23. Via, C. W.; Glukhov, E.; Costa, S.; Zimba, P. V.; Moeller, P. D. R.; Gerwick, W. H.; Bertin, J.* The metabolome of a cyanobacterial bloom visualized by MS/MS-based molecular networking reveals new neurotoxic smenamide analogs (C, D, and E). Front. Chem. 20186, 316. doi: 10.3389/fchem.2018.00316. PMCID: PMC6071517.
  24. He, H.; Wahome, P. G.; BertinJ.; Pedone, A. C.; Beauchesne, K. R.; Moeller, P. D. R.; Carter, G. T. Microcystins containing doubly homologated tyrosine residues from a Microcystis aeruginosa bloom: structures and cytotoxicity. J. Nat. Prod. 201881, 1368-1375. doi: 10.1021/acs.jnatprod.7b00986.
  25. Belisle, R. S.; Via, C. W.; Schock, T. B.; Villareal, T. A.; Zimba, P. V.; Beauchesne, K. R.; Moeller, P. D. R.; Bertin, M. J.* Trichothiazole A, a dichlorinated polyketide containing an embedded thiazole isolated from Trichodesmium Tetrahedron Lett. 201758, 4066-4068. doi: 10.1016/j.tetlet.2017.09.027. PMCID: PMC7079771.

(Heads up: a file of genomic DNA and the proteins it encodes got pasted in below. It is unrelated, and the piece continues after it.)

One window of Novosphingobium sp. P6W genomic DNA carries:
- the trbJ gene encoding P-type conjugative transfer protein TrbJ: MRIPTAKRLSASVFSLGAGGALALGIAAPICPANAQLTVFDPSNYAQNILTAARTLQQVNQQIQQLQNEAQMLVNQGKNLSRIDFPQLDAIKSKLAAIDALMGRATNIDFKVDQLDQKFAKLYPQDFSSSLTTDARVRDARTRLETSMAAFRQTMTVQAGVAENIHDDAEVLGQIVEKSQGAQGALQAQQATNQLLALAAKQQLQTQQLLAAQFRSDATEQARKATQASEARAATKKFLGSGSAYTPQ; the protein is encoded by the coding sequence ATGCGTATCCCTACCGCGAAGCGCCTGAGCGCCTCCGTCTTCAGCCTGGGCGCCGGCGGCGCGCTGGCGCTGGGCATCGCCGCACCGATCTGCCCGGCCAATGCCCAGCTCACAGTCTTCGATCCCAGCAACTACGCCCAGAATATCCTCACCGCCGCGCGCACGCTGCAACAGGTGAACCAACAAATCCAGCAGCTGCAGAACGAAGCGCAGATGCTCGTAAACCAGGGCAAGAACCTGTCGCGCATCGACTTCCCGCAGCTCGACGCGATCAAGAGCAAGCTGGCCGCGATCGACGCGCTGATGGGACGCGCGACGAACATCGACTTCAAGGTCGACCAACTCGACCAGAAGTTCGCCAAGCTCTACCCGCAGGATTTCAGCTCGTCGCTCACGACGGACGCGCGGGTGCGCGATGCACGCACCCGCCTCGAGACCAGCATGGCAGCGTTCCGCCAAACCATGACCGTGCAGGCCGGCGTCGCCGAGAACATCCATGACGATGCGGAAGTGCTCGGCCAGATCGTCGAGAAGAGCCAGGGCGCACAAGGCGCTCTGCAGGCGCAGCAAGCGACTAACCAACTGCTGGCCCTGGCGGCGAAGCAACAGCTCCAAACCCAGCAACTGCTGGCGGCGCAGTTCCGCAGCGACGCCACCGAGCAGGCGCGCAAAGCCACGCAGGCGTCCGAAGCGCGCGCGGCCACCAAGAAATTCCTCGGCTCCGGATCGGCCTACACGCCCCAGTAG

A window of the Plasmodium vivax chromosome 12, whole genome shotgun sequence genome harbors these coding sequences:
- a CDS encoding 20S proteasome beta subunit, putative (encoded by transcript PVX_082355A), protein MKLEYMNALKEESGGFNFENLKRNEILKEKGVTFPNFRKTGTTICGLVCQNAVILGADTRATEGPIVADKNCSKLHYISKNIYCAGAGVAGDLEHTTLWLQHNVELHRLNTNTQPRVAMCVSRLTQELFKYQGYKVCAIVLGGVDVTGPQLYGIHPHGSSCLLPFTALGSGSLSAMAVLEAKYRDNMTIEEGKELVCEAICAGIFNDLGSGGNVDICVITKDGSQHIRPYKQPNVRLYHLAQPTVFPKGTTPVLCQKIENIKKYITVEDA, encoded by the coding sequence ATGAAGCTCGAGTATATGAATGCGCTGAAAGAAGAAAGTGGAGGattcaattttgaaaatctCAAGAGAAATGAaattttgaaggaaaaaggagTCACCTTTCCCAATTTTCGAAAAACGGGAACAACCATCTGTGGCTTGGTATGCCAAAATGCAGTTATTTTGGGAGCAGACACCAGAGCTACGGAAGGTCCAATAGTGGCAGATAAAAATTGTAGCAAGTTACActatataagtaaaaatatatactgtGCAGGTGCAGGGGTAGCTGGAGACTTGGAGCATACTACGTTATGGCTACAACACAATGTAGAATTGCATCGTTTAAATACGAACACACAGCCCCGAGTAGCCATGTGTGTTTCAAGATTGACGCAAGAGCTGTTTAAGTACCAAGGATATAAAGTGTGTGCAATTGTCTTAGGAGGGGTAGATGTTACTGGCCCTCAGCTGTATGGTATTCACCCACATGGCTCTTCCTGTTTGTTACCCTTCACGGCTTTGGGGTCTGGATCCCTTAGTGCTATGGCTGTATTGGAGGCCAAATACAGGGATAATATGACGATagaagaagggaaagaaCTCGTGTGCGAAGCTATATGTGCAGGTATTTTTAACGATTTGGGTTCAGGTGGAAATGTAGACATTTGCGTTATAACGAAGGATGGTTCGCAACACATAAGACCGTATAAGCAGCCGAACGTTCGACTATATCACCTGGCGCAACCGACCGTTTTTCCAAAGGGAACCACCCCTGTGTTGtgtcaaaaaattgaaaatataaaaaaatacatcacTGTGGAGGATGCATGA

26. Bertin, M. J.;* Roduit, A. F.; Sun, J.; Alves, G.; Via, C. W.; Gonzalez, M. A.; Zimba, P. V.; Moeller, P. D. R. Tricholides A and B and unnarmicin D: new hybrid PKS-NRPS macrocycles isolated from an environmental collection of Trichodesmium thiebautiiDrugs 2017, 15, doi: 10.3390/md15070206. PMCID: PMC5532648.
  27. Pye, C. R.; Bertin, M. J.; Lokey, R. S.; Gerwick, W. H.; Linington, R. G. Retrospective analysis of natural products provides insights for future discovery trends. Natl. Acad. Sci. U. S. A2017114, 5601-5606. doi: 10.1073/pnas.1614680114. PMCID: PMC5465889.
  28. Bertin, M. J.;* Wahome, P. G.; Zimba, P. V.; He, H.; Moeller, P. D. R. Trichophycin A, a cytotoxic linear polyketide isolated from a Trichodesmium thiebautii Mar. Drugs 201715, doi:10.3390/md15010010. PMCID: PMC5295230.
  29. Bertin, M. J.;* Zimba, P. V.; He, H.; Moeller, P. D. R. Structure revision of trichotoxin, a chlorinated polyketide isolated from a Trichodesmium thiebautii Tetrahedron Lett. 201657, 5864-5867. doi: 10.1016/j.tetlet.2016.11.062. PMCID: PMC7062361.